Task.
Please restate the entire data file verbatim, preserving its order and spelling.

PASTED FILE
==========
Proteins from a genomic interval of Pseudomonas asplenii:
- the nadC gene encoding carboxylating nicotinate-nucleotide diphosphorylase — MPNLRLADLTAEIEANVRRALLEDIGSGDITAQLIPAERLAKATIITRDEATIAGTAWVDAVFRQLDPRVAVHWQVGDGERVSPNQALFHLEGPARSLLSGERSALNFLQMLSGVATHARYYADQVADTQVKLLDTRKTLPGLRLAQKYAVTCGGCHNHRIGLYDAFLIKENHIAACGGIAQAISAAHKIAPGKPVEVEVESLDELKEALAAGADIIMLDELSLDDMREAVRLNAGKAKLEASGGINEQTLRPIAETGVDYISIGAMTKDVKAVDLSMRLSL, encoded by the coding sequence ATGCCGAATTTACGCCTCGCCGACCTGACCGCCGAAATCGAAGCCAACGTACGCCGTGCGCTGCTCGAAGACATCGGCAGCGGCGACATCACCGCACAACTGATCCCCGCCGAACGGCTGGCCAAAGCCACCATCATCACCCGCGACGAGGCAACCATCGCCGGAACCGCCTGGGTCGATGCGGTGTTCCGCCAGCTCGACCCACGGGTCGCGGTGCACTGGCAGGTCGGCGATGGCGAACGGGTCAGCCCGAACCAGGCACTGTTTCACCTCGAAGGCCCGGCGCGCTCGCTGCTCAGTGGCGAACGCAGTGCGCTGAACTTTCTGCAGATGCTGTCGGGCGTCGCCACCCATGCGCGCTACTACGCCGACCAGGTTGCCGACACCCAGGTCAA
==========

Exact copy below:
Proteins from a genomic interval of Pseudomonas asplenii:
- the nadC gene encoding carboxylating nicotinate-nucleotide diphosphorylase — MPNLRLADLTAEIEANVRRALLEDIGSGDITAQLIPAERLAKATIITRDEATIAGTAWVDAVFRQLDPRVAVHWQVGDGERVSPNQALFHLEGPARSLLSGERSALNFLQMLSGVATHARYYADQVADTQVKLLDTRKTLPGLRLAQKYAVTCGGCHNHRIGLYDAFLIKENHIAACGGIAQAISAAHKIAPGKPVEVEVESLDELKEALAAGADIIMLDELSLDDMREAVRLNAGKAKLEASGGINEQTLRPIAETGVDYISIGAMTKDVKAVDLSMRLSL, encoded by the coding sequence ATGCCGAATTTACGCCTCGCCGACCTGACCGCCGAAATCGAAGCCAACGTACGCCGTGCGCTGCTCGAAGACATCGGCAGCGGCGACATCACCGCACAACTGATCCCCGCCGAACGGCTGGCCAAAGCCACCATCATCACCCGCGACGAGGCAACCATCGCCGGAACCGCCTGGGTCGATGCGGTGTTCCGCCAGCTCGACCCACGGGTCGCGGTGCACTGGCAGGTCGGCGATGGCGAACGGGTCAGCCCGAACCAGGCACTGTTTCACCTCGAAGGCCCGGCGCGCTCGCTGCTCAGTGGCGAACGCAGTGCGCTGAACTTTCTGCAGATGCTGTCGGGCGTCGCCACCCATGCGCGCTACTACGCCGACCAGGTTGCCGACACCCAGGTCAA